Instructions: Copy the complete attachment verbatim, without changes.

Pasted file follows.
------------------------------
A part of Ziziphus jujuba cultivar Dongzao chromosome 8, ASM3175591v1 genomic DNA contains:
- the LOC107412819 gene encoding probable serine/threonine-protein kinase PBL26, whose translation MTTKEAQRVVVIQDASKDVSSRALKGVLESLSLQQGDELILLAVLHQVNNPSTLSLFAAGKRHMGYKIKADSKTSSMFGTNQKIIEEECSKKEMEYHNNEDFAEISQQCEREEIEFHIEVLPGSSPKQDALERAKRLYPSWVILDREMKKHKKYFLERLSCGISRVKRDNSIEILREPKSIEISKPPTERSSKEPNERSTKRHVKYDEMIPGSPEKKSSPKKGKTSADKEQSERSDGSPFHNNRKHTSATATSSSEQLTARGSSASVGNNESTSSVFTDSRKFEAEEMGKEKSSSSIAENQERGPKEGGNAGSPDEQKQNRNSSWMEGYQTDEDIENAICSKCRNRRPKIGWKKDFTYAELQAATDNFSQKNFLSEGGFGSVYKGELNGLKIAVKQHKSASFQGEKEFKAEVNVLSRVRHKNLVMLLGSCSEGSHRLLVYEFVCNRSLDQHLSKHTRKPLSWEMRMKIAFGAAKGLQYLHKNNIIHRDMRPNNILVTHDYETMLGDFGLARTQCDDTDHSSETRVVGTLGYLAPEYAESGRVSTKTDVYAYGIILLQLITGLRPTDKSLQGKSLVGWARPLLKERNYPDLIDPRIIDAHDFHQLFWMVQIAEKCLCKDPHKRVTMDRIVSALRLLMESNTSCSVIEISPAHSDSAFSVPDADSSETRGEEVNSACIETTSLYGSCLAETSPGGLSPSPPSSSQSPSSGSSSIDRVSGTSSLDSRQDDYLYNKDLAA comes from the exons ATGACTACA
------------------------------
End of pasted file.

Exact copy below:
A part of Ziziphus jujuba cultivar Dongzao chromosome 8, ASM3175591v1 genomic DNA contains:
- the LOC107412819 gene encoding probable serine/threonine-protein kinase PBL26, whose translation MTTKEAQRVVVIQDASKDVSSRALKGVLESLSLQQGDELILLAVLHQVNNPSTLSLFAAGKRHMGYKIKADSKTSSMFGTNQKIIEEECSKKEMEYHNNEDFAEISQQCEREEIEFHIEVLPGSSPKQDALERAKRLYPSWVILDREMKKHKKYFLERLSCGISRVKRDNSIEILREPKSIEISKPPTERSSKEPNERSTKRHVKYDEMIPGSPEKKSSPKKGKTSADKEQSERSDGSPFHNNRKHTSATATSSSEQLTARGSSASVGNNESTSSVFTDSRKFEAEEMGKEKSSSSIAENQERGPKEGGNAGSPDEQKQNRNSSWMEGYQTDEDIENAICSKCRNRRPKIGWKKDFTYAELQAATDNFSQKNFLSEGGFGSVYKGELNGLKIAVKQHKSASFQGEKEFKAEVNVLSRVRHKNLVMLLGSCSEGSHRLLVYEFVCNRSLDQHLSKHTRKPLSWEMRMKIAFGAAKGLQYLHKNNIIHRDMRPNNILVTHDYETMLGDFGLARTQCDDTDHSSETRVVGTLGYLAPEYAESGRVSTKTDVYAYGIILLQLITGLRPTDKSLQGKSLVGWARPLLKERNYPDLIDPRIIDAHDFHQLFWMVQIAEKCLCKDPHKRVTMDRIVSALRLLMESNTSCSVIEISPAHSDSAFSVPDADSSETRGEEVNSACIETTSLYGSCLAETSPGGLSPSPPSSSQSPSSGSSSIDRVSGTSSLDSRQDDYLYNKDLAA comes from the exons ATGACTACA